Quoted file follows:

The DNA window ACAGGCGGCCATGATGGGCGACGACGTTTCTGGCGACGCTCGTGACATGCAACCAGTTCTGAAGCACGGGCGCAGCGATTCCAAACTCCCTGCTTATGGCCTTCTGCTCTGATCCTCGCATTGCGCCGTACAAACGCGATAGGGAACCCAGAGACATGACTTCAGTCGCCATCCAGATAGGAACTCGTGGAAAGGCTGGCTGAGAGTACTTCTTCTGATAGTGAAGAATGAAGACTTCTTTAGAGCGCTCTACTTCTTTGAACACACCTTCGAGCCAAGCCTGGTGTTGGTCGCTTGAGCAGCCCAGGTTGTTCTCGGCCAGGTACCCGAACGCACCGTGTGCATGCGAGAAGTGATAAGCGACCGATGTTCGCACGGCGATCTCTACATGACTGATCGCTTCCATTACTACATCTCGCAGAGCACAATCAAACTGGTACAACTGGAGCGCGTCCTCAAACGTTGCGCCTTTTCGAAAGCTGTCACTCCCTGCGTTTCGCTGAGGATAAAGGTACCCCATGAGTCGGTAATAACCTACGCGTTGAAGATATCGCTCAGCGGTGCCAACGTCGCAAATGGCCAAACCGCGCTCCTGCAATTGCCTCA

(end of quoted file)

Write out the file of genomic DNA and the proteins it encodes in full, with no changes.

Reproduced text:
The DNA window ACAGGCGGCCATGATGGGCGACGACGTTTCTGGCGACGCTCGTGACATGCAACCAGTTCTGAAGCACGGGCGCAGCGATTCCAAACTCCCTGCTTATGGCCTTCTGCTCTGATCCTCGCATTGCGCCGTACAAACGCGATAGGGAACCCAGAGACATGACTTCAGTCGCCATCCAGATAGGAACTCGTGGAAAGGCTGGCTGAGAGTACTTCTTCTGATAGTGAAGAATGAAGACTTCTTTAGAGCGCTCTACTTCTTTGAACACACCTTCGAGCCAAGCCTGGTGTTGGTCGCTTGAGCAGCCCAGGTTGTTCTCGGCCAGGTACCCGAACGCACCGTGTGCATGCGAGAAGTGATAAGCGACCGATGTTCGCACGGCGATCTCTACATGACTGATCGCTTCCATTACTACATCTCGCAGAGCACAATCAAACTGGTACAACTGGAGCGCGTCCTCAAACGTTGCGCCTTTTCGAAAGCTGTCACTCCCTGCGTTTCGCTGAGGATAAAGGTACCCCATGAGTCGGTAATAACCTACGCGTTGAAGATATCGCTCAGCGGTGCCAACGTCGCAAATGGCCAAACCGCGCTCCTGCAATTGCCTCA